Flying High With the Emerald Knight

firstflight01The reinvention of a well-established character in the DC universe can become a recipe for disaster.  However, Bruce Timm and his animated team have successfully brought a decades’ old character into the new millennium.  This time Green Lantern receives the star treatment.  As one of the founding members of the Justice League in the comics, Hal Jordan is seen as a mentor-type figure that has gone through several incarnations from hero to villain back to redeemed hero.

In the DVD “First Flight,” Jordan (voiced by Christopher Meloni) is re-imagined as a hot-shot fly-boy who speaks his mind: acts first and questions later.  Although he is rash, Jordan is still a thinking-man who figures out the deception of a well trusted Lantern.  However, it is not Jordan’s temperament or detective skills which make this movie an amazing origin story.

What is at the core of this tale is the creativity it takes to wield the power of the ring.  The power ring enables its wielder to create anything from his imagination.  Throughout this narrative, Jordan effortlessly creates several constructs from his mind.  When the Weaponers give the traitor the device to control the yellow element (the only color in the rainbow spectrum to counter the power of the Green Lanterns’ rings), they give him a warning in which its one limitation is its controller.

Essentially, the Weaponers tell the traitor that you need to have the imagination and creativity to control something with such power.  This is what essentially defeats the betrayer to the Corps.  In an ultimate battle between him and Hal Jordan, there is a clear understanding of what this film is about.  Yes, it is an origin story of a character who has been through many trials, but it is also about the misuse of power and the stagnation of ideas.

The guardians who gave the traitor the opportunity to nearly destroy the Green Lantern Corps through their complacency did so because they remained tied to the old traditions of “protecting the universe.”  Jordan brings a fresh perspective to the Corps and through his brash behavior is able to literally reignite the Green Element’s power (the energy source that charges the power rings).

In this well conceived plot, we also see old favorites of the Corps revitalized alongside Jordan.  Kilowog (voiced by Michael Madsen) is given more of a premiere role than in the recent comic series and Boodikka (voiced by Tricia Helfer) is given a new direction, which gives this animated version a mature edge.  There is violence.  Beings die and are abused and there is strong language.  This gives this new imagining of Green Lantern a different vibe from the usual DC animated fair.

Within this double-DVD set is a load of extras which you will find highly entertaining.  The first disc holds a look at the new “Superman/Batman Public Enemies” DVD along with trailers for other DC animations past and present.  There are also behind the scenes looks at the makings of this film and the “Blackest Night” series from the comics.  Disc two contains back stories of Sinestro and the Guardians.  There is also a Green Lantern themed “Duck Dodgers” episode and two episodes from “Justice League Unlimited,” which feature a cameo of Hal Jordan.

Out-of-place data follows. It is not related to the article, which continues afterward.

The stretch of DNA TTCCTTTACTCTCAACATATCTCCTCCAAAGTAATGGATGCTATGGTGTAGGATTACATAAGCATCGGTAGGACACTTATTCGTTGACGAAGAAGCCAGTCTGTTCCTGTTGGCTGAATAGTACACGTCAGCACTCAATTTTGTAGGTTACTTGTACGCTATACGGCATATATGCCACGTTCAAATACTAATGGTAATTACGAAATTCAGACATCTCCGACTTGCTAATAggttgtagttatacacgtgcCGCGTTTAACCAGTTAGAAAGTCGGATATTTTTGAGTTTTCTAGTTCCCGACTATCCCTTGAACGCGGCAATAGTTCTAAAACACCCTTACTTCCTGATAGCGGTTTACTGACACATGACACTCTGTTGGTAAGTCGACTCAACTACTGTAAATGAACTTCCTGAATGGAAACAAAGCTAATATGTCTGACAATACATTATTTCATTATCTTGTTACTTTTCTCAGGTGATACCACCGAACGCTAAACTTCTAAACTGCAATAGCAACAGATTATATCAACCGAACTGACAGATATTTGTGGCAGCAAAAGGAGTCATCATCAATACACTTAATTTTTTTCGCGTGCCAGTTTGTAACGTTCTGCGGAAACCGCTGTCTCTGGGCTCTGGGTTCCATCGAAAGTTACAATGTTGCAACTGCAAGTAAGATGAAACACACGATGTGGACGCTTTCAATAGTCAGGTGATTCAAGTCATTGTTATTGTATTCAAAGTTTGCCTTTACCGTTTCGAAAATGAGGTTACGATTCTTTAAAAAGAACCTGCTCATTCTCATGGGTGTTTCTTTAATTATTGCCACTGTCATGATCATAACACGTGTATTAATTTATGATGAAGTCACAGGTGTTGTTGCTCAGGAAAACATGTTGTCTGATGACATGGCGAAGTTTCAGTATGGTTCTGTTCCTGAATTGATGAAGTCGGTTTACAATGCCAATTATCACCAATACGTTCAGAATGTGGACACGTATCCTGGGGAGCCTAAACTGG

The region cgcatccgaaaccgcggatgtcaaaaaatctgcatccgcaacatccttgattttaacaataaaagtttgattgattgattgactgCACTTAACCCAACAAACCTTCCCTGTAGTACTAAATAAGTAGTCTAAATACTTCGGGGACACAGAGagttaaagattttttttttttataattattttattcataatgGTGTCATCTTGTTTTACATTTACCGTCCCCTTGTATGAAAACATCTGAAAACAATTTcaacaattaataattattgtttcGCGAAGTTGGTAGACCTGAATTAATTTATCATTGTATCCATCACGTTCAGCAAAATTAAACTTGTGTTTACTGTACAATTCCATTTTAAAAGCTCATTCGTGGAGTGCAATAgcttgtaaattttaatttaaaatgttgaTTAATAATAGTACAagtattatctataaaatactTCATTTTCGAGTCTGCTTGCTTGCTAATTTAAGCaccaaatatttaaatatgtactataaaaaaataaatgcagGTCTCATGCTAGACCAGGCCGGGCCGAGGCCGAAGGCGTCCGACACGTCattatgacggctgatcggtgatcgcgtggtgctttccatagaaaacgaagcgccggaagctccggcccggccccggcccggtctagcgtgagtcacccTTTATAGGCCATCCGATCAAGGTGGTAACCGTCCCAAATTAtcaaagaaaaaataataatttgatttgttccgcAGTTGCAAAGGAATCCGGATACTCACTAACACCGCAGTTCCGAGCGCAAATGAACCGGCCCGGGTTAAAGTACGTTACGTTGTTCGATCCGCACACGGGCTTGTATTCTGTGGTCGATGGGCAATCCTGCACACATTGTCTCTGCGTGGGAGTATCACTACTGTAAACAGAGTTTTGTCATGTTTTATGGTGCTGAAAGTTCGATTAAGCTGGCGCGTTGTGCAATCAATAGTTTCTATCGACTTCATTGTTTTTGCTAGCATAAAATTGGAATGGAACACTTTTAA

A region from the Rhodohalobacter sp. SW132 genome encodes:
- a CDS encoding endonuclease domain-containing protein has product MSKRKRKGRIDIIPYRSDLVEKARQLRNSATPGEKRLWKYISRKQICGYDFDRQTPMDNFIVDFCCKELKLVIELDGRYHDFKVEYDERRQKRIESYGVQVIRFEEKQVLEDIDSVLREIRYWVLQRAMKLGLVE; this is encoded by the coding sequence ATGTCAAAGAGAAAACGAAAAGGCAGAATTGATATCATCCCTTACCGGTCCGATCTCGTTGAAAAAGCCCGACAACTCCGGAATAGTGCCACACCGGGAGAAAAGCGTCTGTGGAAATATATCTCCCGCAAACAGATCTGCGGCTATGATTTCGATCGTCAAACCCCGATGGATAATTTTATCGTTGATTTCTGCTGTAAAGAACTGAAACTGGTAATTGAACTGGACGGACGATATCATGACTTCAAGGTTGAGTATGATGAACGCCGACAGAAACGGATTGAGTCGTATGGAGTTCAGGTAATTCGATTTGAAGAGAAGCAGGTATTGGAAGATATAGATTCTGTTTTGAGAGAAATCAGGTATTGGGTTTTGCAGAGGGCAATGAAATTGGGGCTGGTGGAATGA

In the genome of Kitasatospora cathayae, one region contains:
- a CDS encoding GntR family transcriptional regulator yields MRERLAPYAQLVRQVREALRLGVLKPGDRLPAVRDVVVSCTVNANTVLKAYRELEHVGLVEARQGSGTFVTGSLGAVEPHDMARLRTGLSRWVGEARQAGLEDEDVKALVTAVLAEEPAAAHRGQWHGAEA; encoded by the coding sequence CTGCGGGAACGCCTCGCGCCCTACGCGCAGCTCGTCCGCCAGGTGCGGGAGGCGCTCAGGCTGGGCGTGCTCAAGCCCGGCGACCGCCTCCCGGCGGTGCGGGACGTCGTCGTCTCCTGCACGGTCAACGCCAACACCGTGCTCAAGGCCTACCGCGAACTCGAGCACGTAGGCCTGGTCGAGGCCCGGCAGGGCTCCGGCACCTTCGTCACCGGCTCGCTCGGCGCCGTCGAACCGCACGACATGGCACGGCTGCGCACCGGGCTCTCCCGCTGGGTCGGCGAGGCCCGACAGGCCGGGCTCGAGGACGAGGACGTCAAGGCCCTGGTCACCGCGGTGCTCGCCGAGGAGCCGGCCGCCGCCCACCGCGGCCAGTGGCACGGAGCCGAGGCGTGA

The movie is worth the price of admission, but the features make the “First Flight” DVD collection a must have for any Green Lantern fan.

enablingTimm and his pals have once again created a fun animated feature based on one of DC’s most beloved characters. Nonetheless, they don’t push the envelope as much as they should. However, it doesn’t stand in the way of the DVD being watchable and even enjoyable.

While everyone who knows their comics knows about the heated relationship between Sinestro and Hal Jordan, it’s a great first look into the character for new fans and one that experienced “lanterneers” will be comfortable with.

However, the best part of the feature is the animation. At times, the DVD feels like a combination of the old Rankin and Bass Lord of the Rings movies of the 70s [especially during the scene where the ultimate weapon is shown for the first time] and some sort of futuristic manga, showing the diversity of the animation team and how far they’ve come over the years.

Because of that, it’s a worthwhile romp through the universe.

-Patrick Hickey Jr.

About Donna-Lyn Washington 612 Articles
Donna-lyn Washington has a M.A. in English from Brooklyn College. She is currently teaching at Kingsborough Community College where her love of comics and pop culture play key parts in helping her students move forward in their academic careers. As a senior writer for ReviewFix she has been able to explore a variety of worlds through comics, film and television and has met some interesting writers and artists along the way. Donna-lyn does a weekly podcast reviewing indie comics and has also contributed entries to the 'Encyclopedia of Black Comics,’ the academic anthology ‘Critical Insights: Frank Yerby’ and is the editor for the upcoming book, ‘Conversations With: John Jennings.’

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